In fact, once you start researching — for each individual pitcher — the stats we will be looking at over the next couple lessons, you will be borderline shocked by some of the things you are finding! There will be some pitchers who are not nearly as bad as you thought they were, and there will be others who are not nearly as good as you thought they were.

My suggestion to you, in accumulating information, is this: just start doing it! Next slate you play, make sure you have enough time to look up the relevant stats (which will be covered in the next two lessons) for each pitcher pitching that day. If it is a full slate with 15 games, you will have 20 percent of the starting pitchers in baseball covered by the time you finish, and, you’ll be in awesome shape that day to put together an excellent team as you will have a lot more knowledge than you have ever had before!

So, what are those “relevant stats” I keep mentioning?

That’s called a transition, my friend.

Let’s move on to Lesson 3: Pitcher Stats I Look At: The Basics.

In Predicting Pitching: Researching Matchups and Stats, you’ll learn:

• Which statistics matter in selecting a pitcher for daily fantasy baseball
• Where to find these statistics and how to organize them to streamline research
• What role matchups should play in pitcher selection
• How you should weigh long-term versus short-term statistics

To read the rest of “Predicting Pitching: Researching Matchups and Stats,” you must purchase the course!

RotoAcademy offers one-of-a-kind, data-driven content to help you win.

Enroll in a course today!

About the Author

  • JM Tohline (JMToWin)

  • JM Tohline (Tuh-lean) – DFS alias JMToWin – is a novelist and a DFS player who specializes in high-stakes MLB and NFL tourneys, with a strategy geared toward single-entry play in multi-entry tourneys. He joined the DFS scene at the beginning of the 2014 MLB season, and has since won five DFS championship seats and two separate trips to the Bahamas. His tendency to type a lot of words leads to a corresponding tendency to divulge all his DFS thoughts, strategies, and secrets…which is exactly what he does in his RotoGrinders articles and RotoAcademy courses. You can find JM on Twitter at JMToWin.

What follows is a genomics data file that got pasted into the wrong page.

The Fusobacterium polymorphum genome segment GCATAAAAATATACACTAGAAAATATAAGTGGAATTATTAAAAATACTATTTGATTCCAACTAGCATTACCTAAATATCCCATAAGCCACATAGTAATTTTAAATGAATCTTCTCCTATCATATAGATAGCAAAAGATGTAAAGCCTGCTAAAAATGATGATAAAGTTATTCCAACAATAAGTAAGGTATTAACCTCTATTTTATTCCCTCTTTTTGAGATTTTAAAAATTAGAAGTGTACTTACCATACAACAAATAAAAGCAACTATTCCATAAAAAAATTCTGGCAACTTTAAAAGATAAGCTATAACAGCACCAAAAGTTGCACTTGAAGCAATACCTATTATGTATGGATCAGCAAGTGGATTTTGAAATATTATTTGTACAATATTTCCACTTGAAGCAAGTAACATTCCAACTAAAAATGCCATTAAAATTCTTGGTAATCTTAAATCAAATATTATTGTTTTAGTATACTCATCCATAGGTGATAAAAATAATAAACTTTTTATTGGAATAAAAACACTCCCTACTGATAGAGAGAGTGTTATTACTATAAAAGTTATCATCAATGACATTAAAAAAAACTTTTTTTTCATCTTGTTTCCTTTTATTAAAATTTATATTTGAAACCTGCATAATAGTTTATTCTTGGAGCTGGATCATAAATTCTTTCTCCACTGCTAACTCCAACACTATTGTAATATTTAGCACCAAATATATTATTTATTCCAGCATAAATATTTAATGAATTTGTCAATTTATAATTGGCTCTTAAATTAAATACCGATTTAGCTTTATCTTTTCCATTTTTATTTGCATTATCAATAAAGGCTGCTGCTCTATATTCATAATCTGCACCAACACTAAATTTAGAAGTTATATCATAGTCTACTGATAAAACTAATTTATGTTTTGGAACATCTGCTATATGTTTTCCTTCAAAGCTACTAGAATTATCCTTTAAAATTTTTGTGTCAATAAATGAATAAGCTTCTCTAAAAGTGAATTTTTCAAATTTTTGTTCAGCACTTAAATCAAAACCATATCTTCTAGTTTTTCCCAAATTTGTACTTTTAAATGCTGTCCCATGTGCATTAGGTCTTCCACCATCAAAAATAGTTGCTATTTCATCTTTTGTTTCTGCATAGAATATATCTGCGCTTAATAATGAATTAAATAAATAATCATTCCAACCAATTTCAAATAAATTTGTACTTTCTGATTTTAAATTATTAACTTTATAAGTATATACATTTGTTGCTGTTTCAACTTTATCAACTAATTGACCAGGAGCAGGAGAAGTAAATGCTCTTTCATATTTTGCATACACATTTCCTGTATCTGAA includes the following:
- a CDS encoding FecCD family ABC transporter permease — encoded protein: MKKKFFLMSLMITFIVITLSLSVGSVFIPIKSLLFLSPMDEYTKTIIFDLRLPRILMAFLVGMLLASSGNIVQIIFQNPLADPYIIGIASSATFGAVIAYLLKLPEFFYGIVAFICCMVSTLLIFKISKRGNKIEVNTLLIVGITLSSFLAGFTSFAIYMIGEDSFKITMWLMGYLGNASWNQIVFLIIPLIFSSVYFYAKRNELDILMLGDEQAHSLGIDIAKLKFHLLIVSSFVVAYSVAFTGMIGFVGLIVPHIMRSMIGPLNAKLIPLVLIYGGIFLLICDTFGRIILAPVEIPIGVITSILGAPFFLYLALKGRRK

• gravity2726

    you have explained all the stats so clearly. I liked the way you constructed your lessons to explain each stat so that a beginner like me can understand MLB better.

    I have few questions and confused on some stats like BABIP but I will do more research on them to understand. But my only concern is making the documentation of stats to make the Mastersheet for all 180 pitchers. If you can provide me a template of mastersheet you have prepared last year/this year or screenshot for atleast one pitcher I will be able to build the mastersheet for all the 180 pitchers.

    Can you please sent me a template of your mastersheet to my email id

    Waiting for your next course on “Hitters”.

  • tbryan

    JMtoWin I all around love your write ups. As an unsolicited recommendation, if you are interested in speeding up how you begin your research as far as easy excel functionality, you can automate a recurring query from wherever you pull your info from directly into your re-used document and create a simple lookup table to populate the starting pitchers for the day for you each day by clicking a button. Sometimes finding a way to turn 15 minutes into 15 seconds is a value add when time is a factor. Keep up the great work and DM me on twitter @TyBry85 if you want any help doing this

  • pauld9999

    • 2017 FanDuel WFBC Finalist

    Love your content, i’ll read anything you publish. quick question…. how much of your research goes into trying to predict ownership and what tools besides gimino are you using for this?

  • nnp921

    Never commented before reading; saw this title and said OMG I“M NOT THE ONLY ONE! ….

  • JMToWin

    • x2

      2014 DraftKings FBWC Finalist

    • 2016 FanDuel WFBC Finalist

    @pauld9999 said...

    Love your content, i’ll read anything you publish. quick question…. how much of your research goes into trying to predict ownership and what tools besides gimino are you using for this?

    I try to look through ownership in tourneys every single day. Every day, I sort through 50 to 100 teams – clicking through to see which players were popular that day, and which were not. Over time, you begin to see some very clear patterns in terms of what leads to high ownership, and what leads to lower ownership. As soon as you start spotting these patterns, you can begin to quickly take advantage as well.

  • bullhunters

    Has the batting lessons been written? Thanks In Advance.

  • zuniac

    Hey JM… Quick question.. If you dont keep this stuff in spreadsheets, and just make a document, how do you keep it updated. Pitcher’s stats change all the time. Wouldn’t updating the stats manually take just as much time as looking them up each day? How do you keep your documents updated efficiently?